December 10, 2008
WASHINGTON, DC – Media conglomerate Tribune Co. filed for bankruptcy protection on December 8. The privately held owner of the Los Angeles Times, Chicago Tribune, and other media properties has reported $13 billion in debt. According to the Associated Press, most of the Tribune Co.’s debt comes from the complex transaction in which the company was taken private by CEO Sam Zell in 2007.
Consumers Union made the following statement today in response to the Tribune’s filing:
“Tough economic times are particularly hard on media companies that depend on advertising. Tribune is especially vulnerable because of the heavy debt stemming from its leveraged buyout last year. Clearly, media consolidation is not a solution to the economic woes of journalism. It’s a much deeper problem. This is a painful restructuring of the journalism business model. Newspapers and TV are increasingly going to have to develop profitable ways to distribute their content online, and their focus needs to be on finding ways for quality journalism to be appropriately compensated.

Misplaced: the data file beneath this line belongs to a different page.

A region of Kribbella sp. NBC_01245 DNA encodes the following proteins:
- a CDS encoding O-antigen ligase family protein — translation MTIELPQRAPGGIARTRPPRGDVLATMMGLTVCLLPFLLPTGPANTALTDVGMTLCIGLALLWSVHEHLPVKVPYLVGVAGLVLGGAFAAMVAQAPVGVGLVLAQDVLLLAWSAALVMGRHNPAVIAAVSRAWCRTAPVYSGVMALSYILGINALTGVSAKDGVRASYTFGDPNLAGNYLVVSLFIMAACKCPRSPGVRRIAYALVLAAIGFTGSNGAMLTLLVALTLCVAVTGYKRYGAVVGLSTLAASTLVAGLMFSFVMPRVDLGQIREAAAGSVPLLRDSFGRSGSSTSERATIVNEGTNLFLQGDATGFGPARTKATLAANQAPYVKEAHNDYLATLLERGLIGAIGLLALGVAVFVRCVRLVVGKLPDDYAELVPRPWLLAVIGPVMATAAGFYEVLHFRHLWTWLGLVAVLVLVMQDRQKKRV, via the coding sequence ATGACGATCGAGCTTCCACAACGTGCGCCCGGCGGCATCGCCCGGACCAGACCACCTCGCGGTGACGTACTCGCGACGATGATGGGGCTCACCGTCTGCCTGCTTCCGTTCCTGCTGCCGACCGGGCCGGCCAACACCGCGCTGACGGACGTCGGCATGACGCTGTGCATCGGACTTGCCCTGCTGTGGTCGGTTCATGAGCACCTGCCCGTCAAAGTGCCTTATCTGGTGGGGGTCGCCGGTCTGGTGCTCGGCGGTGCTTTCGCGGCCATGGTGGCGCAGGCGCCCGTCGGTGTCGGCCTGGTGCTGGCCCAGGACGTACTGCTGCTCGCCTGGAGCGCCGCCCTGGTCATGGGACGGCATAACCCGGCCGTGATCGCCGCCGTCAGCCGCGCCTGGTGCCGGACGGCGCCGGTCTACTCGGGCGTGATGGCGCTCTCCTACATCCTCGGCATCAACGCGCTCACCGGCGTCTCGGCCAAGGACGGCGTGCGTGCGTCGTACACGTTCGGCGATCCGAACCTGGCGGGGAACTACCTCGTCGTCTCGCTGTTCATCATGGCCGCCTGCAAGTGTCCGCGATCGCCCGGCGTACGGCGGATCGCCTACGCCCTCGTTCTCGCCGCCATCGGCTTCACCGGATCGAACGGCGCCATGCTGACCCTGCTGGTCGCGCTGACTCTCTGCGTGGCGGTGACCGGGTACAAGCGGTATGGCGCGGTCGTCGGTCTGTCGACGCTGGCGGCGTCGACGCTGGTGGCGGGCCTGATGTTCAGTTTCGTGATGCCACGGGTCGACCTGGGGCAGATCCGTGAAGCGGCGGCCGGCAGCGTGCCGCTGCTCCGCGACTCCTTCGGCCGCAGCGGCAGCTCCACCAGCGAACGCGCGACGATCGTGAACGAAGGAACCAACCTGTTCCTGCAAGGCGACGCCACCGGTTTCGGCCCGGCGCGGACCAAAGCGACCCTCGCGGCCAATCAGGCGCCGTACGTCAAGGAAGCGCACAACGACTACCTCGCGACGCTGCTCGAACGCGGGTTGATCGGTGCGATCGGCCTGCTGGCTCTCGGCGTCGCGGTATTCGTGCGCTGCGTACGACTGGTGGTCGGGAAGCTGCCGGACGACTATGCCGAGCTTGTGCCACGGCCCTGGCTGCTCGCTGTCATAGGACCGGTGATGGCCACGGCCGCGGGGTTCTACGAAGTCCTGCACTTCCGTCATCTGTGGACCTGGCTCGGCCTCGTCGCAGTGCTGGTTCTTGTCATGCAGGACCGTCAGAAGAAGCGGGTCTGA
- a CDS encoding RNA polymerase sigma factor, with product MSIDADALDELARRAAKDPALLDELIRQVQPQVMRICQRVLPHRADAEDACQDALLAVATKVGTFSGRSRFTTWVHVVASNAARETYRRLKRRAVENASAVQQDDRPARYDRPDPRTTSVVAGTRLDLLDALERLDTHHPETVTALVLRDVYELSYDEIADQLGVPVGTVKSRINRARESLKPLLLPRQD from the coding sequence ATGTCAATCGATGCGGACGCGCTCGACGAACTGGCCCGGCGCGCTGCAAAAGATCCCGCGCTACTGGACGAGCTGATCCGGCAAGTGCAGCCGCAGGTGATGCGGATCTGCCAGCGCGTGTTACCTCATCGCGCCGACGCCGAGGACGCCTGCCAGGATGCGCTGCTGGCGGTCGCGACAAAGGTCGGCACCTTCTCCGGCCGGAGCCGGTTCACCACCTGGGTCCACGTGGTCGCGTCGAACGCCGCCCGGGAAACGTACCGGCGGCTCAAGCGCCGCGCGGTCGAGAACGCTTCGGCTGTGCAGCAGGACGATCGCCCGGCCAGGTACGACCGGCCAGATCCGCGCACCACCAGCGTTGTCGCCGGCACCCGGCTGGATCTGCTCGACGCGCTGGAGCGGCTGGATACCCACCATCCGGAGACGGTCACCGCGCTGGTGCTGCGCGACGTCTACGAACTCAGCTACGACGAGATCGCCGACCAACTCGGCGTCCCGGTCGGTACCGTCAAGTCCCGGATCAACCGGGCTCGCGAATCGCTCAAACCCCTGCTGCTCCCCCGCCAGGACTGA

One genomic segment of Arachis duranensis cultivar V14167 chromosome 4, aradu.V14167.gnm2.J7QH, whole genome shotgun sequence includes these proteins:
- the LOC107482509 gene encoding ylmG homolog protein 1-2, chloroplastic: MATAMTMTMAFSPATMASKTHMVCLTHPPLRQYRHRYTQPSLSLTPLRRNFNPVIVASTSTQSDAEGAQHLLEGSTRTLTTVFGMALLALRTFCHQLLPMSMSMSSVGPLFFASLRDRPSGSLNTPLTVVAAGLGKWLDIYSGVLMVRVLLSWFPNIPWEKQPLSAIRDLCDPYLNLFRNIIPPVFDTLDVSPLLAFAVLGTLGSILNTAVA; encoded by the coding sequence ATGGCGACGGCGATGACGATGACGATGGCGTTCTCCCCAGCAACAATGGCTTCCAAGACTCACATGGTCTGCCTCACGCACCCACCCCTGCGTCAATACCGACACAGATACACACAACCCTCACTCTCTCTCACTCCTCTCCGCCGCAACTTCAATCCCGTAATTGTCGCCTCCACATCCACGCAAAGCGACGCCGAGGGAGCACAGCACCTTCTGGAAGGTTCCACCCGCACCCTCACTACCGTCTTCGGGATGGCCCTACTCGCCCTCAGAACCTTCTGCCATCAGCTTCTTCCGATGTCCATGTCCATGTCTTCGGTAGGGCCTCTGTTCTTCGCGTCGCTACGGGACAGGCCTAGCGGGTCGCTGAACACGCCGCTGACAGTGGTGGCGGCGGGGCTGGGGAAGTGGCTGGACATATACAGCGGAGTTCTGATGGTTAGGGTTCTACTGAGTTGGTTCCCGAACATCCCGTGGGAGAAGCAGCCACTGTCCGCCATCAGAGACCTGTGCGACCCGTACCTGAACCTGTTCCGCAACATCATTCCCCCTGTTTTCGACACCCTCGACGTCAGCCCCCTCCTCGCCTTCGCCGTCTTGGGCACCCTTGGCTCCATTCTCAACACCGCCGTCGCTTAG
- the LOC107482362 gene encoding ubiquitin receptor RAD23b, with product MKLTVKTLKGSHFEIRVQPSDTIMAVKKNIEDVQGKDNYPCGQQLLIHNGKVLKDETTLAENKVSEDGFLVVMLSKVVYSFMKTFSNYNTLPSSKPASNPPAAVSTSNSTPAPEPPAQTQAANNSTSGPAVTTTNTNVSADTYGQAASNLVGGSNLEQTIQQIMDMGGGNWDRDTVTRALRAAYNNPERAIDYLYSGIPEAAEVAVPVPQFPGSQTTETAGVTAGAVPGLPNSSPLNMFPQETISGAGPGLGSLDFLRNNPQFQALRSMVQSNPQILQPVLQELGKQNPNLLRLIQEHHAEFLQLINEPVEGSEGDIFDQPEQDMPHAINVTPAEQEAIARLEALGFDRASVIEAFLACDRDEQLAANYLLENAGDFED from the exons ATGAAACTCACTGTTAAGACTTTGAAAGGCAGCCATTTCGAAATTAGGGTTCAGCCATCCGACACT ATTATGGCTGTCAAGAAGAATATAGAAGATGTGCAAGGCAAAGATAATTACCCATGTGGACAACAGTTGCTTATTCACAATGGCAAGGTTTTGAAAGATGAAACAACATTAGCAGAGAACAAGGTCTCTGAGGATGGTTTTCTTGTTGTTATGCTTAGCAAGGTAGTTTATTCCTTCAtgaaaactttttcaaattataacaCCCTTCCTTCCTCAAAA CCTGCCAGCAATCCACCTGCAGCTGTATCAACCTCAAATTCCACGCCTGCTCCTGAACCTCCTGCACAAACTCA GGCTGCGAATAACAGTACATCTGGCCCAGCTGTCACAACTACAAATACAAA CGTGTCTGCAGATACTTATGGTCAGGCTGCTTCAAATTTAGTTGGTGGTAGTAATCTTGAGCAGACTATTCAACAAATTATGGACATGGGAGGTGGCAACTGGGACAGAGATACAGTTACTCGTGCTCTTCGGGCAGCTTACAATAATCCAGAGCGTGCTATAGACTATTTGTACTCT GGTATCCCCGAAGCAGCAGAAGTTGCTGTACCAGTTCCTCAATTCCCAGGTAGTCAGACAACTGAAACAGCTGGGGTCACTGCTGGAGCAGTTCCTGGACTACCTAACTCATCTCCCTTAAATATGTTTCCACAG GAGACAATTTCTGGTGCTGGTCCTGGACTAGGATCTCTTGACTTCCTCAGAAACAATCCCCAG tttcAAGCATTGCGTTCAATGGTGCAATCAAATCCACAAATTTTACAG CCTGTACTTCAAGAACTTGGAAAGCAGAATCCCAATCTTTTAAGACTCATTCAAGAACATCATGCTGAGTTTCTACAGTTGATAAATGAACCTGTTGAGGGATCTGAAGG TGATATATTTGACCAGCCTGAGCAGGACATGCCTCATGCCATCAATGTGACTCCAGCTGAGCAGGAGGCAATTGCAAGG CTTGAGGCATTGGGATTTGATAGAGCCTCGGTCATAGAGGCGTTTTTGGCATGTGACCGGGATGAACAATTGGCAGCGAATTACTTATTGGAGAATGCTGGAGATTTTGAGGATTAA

“Media owners have argued that consolidation and conglomeration make good economic sense, and they result in a more vibrant media marketplace. But this assertion is challenged by reality. Consolidation brings sharp reductions in staff, resulting in a reduction of the amount and quality of local news, while failing to yield economic benefits. Newspaper circulation is down, but readership is not. Both the Wall Street Journal and Philadelphia Inquirer claim to have an increase in readership due to online distribution. This reinforces the point that the biggest challenge facing traditional media is developing profitable ways to distribute their content online.”